Thursday, October 10, 2013

Banana-Fana-Fofana...The Blame Game

Sunday Message (October 6): A 3C Church
Message Audio: Listen HERE

In the first Connect message I named the obvious: things are not right in the world. Whether a Buddhist, Muslim, Hindu, Christian or atheist, we can all agree that we live in a fractured creation. Just recently...Nairobi Westgate Mall attack, Syria, Aaron Alexis, National Mall fire suicide, and the government shutdown remind us that "something is wrong out there." But if we are honest with ourselves we must also confess, "Not only is something wrong out there something is wrong in here." One of the contributing factors to a broken world is a broken ME.  That's why repentance lies at the heart of the gospel message.

John the Baptist (He gets my award for best preaching attire) prepares the way for the coming of Christ. The gospel writer Luke tell us John went into all the country of the Jordan, preaching a baptism of repentance for the forgiveness of sins (Luke 3:3).

Jesus shows up on the preaching circuit with a similar refrain: The time has come, the Kingdom of God has come near. Repent and believe the good news (Mark 1:15).

Peter, preaching the first sermon post resurrected-Christ, responds to the desperate crowd: Repent and be baptized everyone of you, in the name of Jesus Christ for the forgiveness of your sins. And you will receive the gift of the Holy Spirit (Acts 2:38).

You cannot separate repentance from the gospel. If we do not need to repent, then we have no need for the gospel. The gospel is the "good news" of Jesus Christ, his coming to earth, his ministry, his death and his resurrection...ultimately his defeat of sin! The gospel is God's response to our helpless situation. Believing in the gospel story, accepting its claims and following Jesus begins with repentance. It begins by acknowledging that you have contributed to the fall of creation, that you are broken. It begins with the confession that you need to change while acknowledging that you are powerless to do so. The gospel must cross the threshold of repentance before it can take up residence in your heart. And repentance begins by taking responsibility! "Yes, I am at fault. I am the problem!" Unfortunately, our tendency is to blame rather than take responsibility.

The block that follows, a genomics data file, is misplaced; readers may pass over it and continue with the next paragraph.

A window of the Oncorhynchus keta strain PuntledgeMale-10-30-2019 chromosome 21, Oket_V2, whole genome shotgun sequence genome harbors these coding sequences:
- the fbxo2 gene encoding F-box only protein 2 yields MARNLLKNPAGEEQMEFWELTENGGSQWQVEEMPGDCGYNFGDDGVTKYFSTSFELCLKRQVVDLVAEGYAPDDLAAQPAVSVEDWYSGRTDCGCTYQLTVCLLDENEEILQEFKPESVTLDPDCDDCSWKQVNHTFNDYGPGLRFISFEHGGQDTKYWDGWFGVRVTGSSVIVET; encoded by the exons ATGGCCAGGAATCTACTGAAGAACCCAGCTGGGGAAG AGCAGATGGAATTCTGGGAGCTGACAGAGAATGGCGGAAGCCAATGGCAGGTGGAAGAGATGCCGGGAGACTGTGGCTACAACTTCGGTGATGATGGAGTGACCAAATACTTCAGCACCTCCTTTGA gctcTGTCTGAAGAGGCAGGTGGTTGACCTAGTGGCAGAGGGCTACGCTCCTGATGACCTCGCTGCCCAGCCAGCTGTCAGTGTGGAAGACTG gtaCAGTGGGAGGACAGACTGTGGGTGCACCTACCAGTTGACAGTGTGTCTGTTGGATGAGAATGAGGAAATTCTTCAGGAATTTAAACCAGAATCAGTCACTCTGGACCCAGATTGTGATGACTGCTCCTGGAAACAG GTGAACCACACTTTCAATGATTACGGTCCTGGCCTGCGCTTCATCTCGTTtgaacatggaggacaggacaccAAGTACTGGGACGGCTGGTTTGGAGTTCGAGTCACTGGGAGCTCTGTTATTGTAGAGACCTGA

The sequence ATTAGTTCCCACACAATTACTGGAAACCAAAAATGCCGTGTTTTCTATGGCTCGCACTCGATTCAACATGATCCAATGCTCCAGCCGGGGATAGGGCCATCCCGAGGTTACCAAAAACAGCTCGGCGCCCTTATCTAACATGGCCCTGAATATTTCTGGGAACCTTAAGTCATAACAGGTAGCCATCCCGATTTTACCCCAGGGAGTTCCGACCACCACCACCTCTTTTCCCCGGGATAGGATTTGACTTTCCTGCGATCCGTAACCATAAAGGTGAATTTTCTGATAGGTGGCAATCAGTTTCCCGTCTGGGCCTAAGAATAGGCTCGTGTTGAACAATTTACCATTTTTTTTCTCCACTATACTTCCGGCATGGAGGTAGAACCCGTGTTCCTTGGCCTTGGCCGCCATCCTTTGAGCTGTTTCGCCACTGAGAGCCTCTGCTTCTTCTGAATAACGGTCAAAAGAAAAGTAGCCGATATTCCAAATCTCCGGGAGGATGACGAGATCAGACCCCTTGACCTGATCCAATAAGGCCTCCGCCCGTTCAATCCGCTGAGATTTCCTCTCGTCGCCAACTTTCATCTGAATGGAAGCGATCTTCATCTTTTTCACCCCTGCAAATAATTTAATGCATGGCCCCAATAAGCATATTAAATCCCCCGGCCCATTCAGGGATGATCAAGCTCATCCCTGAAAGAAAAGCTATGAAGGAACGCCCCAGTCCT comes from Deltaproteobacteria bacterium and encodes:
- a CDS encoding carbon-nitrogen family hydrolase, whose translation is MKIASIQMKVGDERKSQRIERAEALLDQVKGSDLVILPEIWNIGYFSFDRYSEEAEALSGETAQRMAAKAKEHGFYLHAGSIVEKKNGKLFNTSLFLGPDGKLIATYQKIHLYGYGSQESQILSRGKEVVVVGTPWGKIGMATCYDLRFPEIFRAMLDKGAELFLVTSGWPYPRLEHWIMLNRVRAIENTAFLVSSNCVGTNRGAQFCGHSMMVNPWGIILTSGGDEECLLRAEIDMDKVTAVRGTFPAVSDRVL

When my youngest son was 5 he refused to take responsibility for his bad behavior. He always responded to my interrogations with, "But..." I remember one incident in particular. I had caught him red-handed. He denied my accusations. I presented the evidence, "I saw you, YOU, walk in the room and eat that cookie after I told you not to! You are lying to me! I know you did it!" I had him. He would have to own-up now. After a few careful moments of reflection, "Dad, it wasn't me. An evil Pierson from the Devil walked into the room and got the cookie." With the twist of theology he blew holes in my bulletproof case.

My son is not alone. I'm guilty. All of us are guilty. Throughout my years of ministry, couples have invited me into their marital conflicts under the guise of helping their marriage, but many times what they really want is for me to fix their partner. They believe fixing their partner will fix the marriage. Reconciliation will not happen until both partners begin by taking responsibility for their own contributions to the dysfunction. 

Last Thursday I tried updating myself on the Government Shutdown. I spent an hour flipping back and forth between MSNBC and FOX NEWS and came away with nothing. MSNBC pointed the finger at the Republicans. FOX NEWS pointed the finger at the President and the Democrats. I would just like for someone to stand up and take responsibility.

We like the Blame Game, but my acceptance of the good news of Jesus begins by confessing that I need him. It begins by acknowledging that I have a problem and that I am part of the problem. Part of the reason things are wrong out there is because things are wrong in here

Are you misplacing blame? For what do you need to take responsibility? 
- A struggling marriage
- A negative work environment
- A destructive habit
- A financial crisis
- An estranged friendship
- A feeling of discontent
- A sinful act

Today let's quit blaming. Let's take responsibility because when we do we make room for the gospel of Jesus Christ.

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